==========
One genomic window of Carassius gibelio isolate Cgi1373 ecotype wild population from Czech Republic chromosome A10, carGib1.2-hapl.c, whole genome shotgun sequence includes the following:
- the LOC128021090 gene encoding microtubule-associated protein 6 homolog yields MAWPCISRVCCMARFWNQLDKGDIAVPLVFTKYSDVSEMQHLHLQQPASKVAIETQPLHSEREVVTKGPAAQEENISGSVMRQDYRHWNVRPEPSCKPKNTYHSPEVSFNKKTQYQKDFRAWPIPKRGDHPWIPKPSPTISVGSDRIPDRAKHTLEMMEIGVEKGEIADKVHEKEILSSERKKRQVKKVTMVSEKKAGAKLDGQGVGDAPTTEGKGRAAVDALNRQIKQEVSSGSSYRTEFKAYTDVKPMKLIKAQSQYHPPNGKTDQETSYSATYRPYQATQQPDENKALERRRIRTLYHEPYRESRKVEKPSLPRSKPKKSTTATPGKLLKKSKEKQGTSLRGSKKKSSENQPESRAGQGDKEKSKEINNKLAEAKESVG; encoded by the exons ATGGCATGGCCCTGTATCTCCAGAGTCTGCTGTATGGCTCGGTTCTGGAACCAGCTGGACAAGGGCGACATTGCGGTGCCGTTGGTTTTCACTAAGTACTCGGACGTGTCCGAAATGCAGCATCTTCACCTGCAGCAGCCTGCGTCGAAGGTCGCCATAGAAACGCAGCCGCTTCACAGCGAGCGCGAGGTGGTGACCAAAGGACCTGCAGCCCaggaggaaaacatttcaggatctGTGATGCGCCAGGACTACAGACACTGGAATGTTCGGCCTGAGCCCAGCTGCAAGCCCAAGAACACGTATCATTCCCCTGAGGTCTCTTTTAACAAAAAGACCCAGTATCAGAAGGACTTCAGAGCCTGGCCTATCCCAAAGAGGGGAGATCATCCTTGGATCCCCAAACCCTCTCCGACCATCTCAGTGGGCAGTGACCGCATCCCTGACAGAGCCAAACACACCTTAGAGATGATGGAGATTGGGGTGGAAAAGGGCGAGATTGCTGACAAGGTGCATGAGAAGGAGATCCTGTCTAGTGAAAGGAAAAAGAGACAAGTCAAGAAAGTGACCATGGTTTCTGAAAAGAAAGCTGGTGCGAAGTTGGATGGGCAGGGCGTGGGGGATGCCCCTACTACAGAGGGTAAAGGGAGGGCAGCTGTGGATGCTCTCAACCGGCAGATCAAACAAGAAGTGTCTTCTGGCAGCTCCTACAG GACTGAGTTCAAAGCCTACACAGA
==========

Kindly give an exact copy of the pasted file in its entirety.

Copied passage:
One genomic window of Carassius gibelio isolate Cgi1373 ecotype wild population from Czech Republic chromosome A10, carGib1.2-hapl.c, whole genome shotgun sequence includes the following:
- the LOC128021090 gene encoding microtubule-associated protein 6 homolog yields MAWPCISRVCCMARFWNQLDKGDIAVPLVFTKYSDVSEMQHLHLQQPASKVAIETQPLHSEREVVTKGPAAQEENISGSVMRQDYRHWNVRPEPSCKPKNTYHSPEVSFNKKTQYQKDFRAWPIPKRGDHPWIPKPSPTISVGSDRIPDRAKHTLEMMEIGVEKGEIADKVHEKEILSSERKKRQVKKVTMVSEKKAGAKLDGQGVGDAPTTEGKGRAAVDALNRQIKQEVSSGSSYRTEFKAYTDVKPMKLIKAQSQYHPPNGKTDQETSYSATYRPYQATQQPDENKALERRRIRTLYHEPYRESRKVEKPSLPRSKPKKSTTATPGKLLKKSKEKQGTSLRGSKKKSSENQPESRAGQGDKEKSKEINNKLAEAKESVG; encoded by the exons ATGGCATGGCCCTGTATCTCCAGAGTCTGCTGTATGGCTCGGTTCTGGAACCAGCTGGACAAGGGCGACATTGCGGTGCCGTTGGTTTTCACTAAGTACTCGGACGTGTCCGAAATGCAGCATCTTCACCTGCAGCAGCCTGCGTCGAAGGTCGCCATAGAAACGCAGCCGCTTCACAGCGAGCGCGAGGTGGTGACCAAAGGACCTGCAGCCCaggaggaaaacatttcaggatctGTGATGCGCCAGGACTACAGACACTGGAATGTTCGGCCTGAGCCCAGCTGCAAGCCCAAGAACACGTATCATTCCCCTGAGGTCTCTTTTAACAAAAAGACCCAGTATCAGAAGGACTTCAGAGCCTGGCCTATCCCAAAGAGGGGAGATCATCCTTGGATCCCCAAACCCTCTCCGACCATCTCAGTGGGCAGTGACCGCATCCCTGACAGAGCCAAACACACCTTAGAGATGATGGAGATTGGGGTGGAAAAGGGCGAGATTGCTGACAAGGTGCATGAGAAGGAGATCCTGTCTAGTGAAAGGAAAAAGAGACAAGTCAAGAAAGTGACCATGGTTTCTGAAAAGAAAGCTGGTGCGAAGTTGGATGGGCAGGGCGTGGGGGATGCCCCTACTACAGAGGGTAAAGGGAGGGCAGCTGTGGATGCTCTCAACCGGCAGATCAAACAAGAAGTGTCTTCTGGCAGCTCCTACAG GACTGAGTTCAAAGCCTACACAGA